Trump throws fu­ture of Iran deal to Congress

Of­fi­cials say US Pres­i­dent will not kill ac­cord out­right

The Borneo Post (Sabah) - - WORLD - — AFP

WASHINGTON: Pres­i­dent Don­ald Trump is set to un­veil a more ag­gres­sive strat­egy to check Iran’s grow­ing power, but will stop short of with­draw­ing from a land­mark nu­clear deal or declar­ing the pow­er­ful Is­lamic Revo­lu­tion­ary Guard Corps a ter­ror­ist or­gan­i­sa­tion.

Trump is ex­pected to de­clare the 2015 agree­ment — which curbed Iran’s nu­clear pro­gramme in re­turn for sanc­tions re­lief — is no longer in the US na­tional in­ter­est.

Of­fi­cials say he will not kill the in­ter­na­tional ac­cord out­right, in­stead ‘de­cer­ti­fy­ing’ the agree­ment and leav­ing US law­mak­ers to de­cide its fate.

Trump had re­peat­edly pledged to over­turn one of his pre­de­ces­sor Barack Obama’s crown­ing for­eign pol­icy achieve­ments, de­rid­ing it as ‘the worst deal’ and one agreed to out of ‘weak­ness’.

The agree­ment was signed be­tween Iran and six world pow­ers — Bri­tain, China, France, Ger­many, Rus­sia and the US — at talks co­or­di­nated by the Euro­pean Union.

While the deal stalled Iran’s nu­clear pro­gramme and marginally thawed re­la­tions be­tween Iran and its ‘Great Satan’, op­po­nents say it also pre­vented ef­forts to chal­lenge Ira­nian in­flu­ence in the Mid­dle East.

Ac­cord­ing to a fact sheet re­leased by the White House to set the stage for Trump’s speech, he will rail against Iran’s ‘desta­bil­is­ing in­flu­ence’ on the Mid­dle East, ‘par­tic­u­larly its sup­port for ter­ror­ism and mil­i­tants’.

The strat­egy will seek to shield Is­rael from Iran’s ‘un­re­lent­ing hos­til­ity’ and counter the threat to jall US in­ter­ests and al­lies from Iran’s proxy forces, bal­lis­tic mis­sile devel­op­ment and even­tual nu­clear am­bi­tions.

But the plan as out­lined by the fact sheet does not en­vis­age Washington pulling out of the Iran deal’s Joint Com­pre­hen­sive Plan of Ac­tion or JCPOA.

In­deed, ‘the deal must be strictly en­forced, and the IAEA must fully uti­lize its in­spec­tion au­thor­i­ties’.

Since com­ing to of­fice, Trump has faced in­tense lob­by­ing from in­ter­na­tional al­lies and his own na­tional se­cu­rity team, who ar­gued the deal should re­main in place.

In an­other par­tial climb­down, Trump is also ex­pected to levy lim­ited sanc­tions against the Revo­lu­tion­ary Guards, rather than in­vite re­tal­i­a­tion by des­ig­nat­ing it as a ter­ror­ist or­gan­i­sa­tion.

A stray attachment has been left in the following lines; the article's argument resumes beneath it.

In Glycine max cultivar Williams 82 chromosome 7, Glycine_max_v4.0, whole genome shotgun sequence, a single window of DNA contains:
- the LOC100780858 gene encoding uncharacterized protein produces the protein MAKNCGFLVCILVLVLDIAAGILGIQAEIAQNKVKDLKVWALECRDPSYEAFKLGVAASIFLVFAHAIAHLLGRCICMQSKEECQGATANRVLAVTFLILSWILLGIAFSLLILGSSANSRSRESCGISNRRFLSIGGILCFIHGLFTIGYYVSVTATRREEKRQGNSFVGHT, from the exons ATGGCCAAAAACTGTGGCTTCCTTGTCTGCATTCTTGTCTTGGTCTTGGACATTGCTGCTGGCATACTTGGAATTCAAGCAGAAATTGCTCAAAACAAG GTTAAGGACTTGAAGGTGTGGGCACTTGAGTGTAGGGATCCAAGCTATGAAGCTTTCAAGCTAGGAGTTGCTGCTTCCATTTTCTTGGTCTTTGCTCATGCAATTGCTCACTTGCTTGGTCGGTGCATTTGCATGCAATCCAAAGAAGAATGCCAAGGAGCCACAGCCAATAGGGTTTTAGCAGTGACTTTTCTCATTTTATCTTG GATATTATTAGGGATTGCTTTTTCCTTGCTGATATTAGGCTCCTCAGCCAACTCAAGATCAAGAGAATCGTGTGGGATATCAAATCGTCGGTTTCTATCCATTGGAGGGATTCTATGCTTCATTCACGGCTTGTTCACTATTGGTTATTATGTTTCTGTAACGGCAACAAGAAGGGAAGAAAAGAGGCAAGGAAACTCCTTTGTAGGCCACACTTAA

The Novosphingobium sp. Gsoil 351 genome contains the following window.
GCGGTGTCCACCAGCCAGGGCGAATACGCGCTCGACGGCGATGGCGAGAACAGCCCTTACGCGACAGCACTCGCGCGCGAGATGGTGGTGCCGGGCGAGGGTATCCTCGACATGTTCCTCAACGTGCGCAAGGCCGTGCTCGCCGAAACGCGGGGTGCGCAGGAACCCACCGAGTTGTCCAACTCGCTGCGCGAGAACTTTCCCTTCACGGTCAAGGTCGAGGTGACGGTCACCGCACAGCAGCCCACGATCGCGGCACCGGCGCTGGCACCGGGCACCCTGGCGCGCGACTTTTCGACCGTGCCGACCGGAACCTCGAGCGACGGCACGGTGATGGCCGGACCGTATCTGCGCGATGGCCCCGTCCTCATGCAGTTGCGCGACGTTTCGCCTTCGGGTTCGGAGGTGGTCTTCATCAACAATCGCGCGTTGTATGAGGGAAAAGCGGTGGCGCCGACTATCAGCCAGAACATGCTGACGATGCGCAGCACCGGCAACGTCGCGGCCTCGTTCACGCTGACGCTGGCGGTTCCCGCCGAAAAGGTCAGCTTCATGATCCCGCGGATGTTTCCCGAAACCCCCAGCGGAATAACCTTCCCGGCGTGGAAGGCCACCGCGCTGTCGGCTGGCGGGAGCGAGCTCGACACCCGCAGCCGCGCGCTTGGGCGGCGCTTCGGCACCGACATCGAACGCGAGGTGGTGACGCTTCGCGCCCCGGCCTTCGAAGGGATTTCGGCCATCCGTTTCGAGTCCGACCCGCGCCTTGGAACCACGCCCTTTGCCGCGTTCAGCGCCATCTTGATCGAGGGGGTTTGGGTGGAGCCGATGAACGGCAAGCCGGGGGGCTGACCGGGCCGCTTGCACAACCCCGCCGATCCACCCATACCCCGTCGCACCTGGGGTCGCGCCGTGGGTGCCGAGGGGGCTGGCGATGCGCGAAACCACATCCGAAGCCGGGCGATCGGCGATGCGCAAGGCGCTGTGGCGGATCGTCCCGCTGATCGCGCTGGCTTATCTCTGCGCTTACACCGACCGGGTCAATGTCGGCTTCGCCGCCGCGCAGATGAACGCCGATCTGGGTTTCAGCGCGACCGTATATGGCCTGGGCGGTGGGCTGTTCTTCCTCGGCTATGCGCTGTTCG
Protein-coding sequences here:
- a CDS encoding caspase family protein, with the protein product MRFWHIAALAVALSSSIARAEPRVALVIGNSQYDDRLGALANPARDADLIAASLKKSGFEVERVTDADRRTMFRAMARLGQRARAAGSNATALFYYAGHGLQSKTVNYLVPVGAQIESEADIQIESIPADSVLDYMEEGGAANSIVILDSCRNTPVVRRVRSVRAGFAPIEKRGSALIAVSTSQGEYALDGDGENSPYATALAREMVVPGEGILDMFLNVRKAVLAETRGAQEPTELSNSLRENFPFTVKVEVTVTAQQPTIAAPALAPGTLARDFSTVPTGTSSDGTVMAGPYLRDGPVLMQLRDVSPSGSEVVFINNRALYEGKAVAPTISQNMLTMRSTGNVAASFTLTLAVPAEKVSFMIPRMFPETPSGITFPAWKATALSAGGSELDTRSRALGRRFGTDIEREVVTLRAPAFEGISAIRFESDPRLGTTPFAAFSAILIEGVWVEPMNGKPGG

The out­come ‘prob­a­bly re­flects more some of the divisions and de­bates within the ad­min­is­tra­tion’, said for­mer US Mid­dle East en­voy Den­nis Ross.

Apart from run­ning swaths of Iran’s econ­omy and Iran’s bal­lis­tic pro­gramme, the corps is also ac­cused of guid­ing bel­li­cose prox­ies from Hezbol­lah in Le­banon, to the Huthi in Ye­men to Shi­ite mili­tia in Iraq and Syria.

Still, Trump’s tough-guy gam­bit could yet risk un­do­ing years of care­ful diplo­macy and in­creas­ing Mid­dle East ten­sions.

UN nu­clear in­spec­tors say Iran is meet­ing the tech­ni­cal re­quire­ments of its side of the bar­gain, dra­mat­i­cally cur­tail­ing its nu­clear pro­gram in ex­change for sanc­tions re­lief.

Ira­nian Pres­i­dent Hassan Rouhani lashed out at US coun­ter­part say­ing he was op­pos­ing ‘the whole world’ by try­ing to aban­don a land­mark nu­clear agree­ment.

“It will be ab­so­lutely clear which is the law­less gov­ern­ment. It will be clear which coun­try is re­spected by the na­tions of the world and global pub­lic opin­ion,” he added.

And Congress must now de­cide whether to end the nu­clear ac­cord by ‘snap­ping back’ sanc­tions, which Iran de­manded be lifted in ex­change for lim­it­ing ura­nium en­rich­ment.

Many law­mak­ers are wait­ing to see how Trump presents the choice be­fore de­cid­ing whether to keep or tor­pedo the agree­ment.

In a state­ment to AFP, lead­ing Repub­li­can Sen­a­tor Marco Ru­bio de­scribed the ac­cord as ‘fa­tally-flawed’ and said he was open to leg­is­la­tion that would ‘sub­stan­tially im­prove Amer­ica’s abil­ity to counter Iran’s nu­clear, ter­ror­ism, mil­i­tancy and regional threats’.

Trump has been rail­ing against the Iran deal since be­fore he was elected in Novem­ber last year.

In of­fice, he has chafed at be­ing re­quired un­der US law to re­cer­tify Iran’s com­pli­ance with the ac­cord ev­ery 90 days, declar­ing that Tehran has bro­ken it ‘in spirit’.

Right up un­til the last minute, the other sig­na­to­ries to the deal have urged Washington not to let it fall apart.

It will be ab­so­lutely clear which is the law­less gov­ern­ment. It will be clear which coun­try is re­spected by the na­tions of the world and global pub­lic opin­ion. Hassan Rouhani, Ira­nian Pres­i­dent

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